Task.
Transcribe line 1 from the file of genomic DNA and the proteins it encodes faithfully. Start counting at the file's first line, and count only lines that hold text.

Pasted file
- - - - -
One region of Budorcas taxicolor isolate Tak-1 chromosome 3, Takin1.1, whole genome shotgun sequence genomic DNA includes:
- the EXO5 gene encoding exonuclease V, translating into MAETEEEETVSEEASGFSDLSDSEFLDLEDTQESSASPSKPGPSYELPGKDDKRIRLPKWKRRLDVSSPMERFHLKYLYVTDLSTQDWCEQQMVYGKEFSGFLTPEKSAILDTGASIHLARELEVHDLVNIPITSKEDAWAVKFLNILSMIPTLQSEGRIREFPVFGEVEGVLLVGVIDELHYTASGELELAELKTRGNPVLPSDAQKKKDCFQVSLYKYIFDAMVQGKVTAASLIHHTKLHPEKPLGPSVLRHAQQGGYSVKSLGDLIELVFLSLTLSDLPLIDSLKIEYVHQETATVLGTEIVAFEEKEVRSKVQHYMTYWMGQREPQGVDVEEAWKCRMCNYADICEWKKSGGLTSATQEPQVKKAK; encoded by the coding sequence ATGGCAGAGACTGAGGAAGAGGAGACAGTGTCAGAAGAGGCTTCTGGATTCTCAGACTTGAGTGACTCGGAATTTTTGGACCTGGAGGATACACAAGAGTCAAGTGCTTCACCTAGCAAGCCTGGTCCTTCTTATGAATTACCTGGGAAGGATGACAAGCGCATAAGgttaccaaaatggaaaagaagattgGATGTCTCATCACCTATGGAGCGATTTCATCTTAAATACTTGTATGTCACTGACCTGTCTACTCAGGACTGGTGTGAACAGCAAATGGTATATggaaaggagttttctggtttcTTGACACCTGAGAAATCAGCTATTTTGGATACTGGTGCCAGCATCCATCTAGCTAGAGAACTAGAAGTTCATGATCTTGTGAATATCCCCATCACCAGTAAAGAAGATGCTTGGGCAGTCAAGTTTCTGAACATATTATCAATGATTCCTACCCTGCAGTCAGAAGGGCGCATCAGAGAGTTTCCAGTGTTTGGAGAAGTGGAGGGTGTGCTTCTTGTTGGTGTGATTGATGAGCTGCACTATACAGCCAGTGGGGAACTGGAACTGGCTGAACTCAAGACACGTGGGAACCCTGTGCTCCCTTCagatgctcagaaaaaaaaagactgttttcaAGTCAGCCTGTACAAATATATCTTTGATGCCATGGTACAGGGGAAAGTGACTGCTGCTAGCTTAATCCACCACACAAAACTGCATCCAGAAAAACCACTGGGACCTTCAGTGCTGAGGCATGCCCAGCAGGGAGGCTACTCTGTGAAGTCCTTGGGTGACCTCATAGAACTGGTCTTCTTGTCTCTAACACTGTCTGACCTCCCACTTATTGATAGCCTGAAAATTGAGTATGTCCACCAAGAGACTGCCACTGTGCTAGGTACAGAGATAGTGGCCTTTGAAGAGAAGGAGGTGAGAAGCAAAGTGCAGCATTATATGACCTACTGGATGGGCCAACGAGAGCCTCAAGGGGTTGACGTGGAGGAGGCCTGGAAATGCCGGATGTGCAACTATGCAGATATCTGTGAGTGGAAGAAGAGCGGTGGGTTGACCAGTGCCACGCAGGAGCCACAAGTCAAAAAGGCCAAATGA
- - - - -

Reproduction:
One region of Budorcas taxicolor isolate Tak-1 chromosome 3, Takin1.1, whole genome shotgun sequence genomic DNA includes: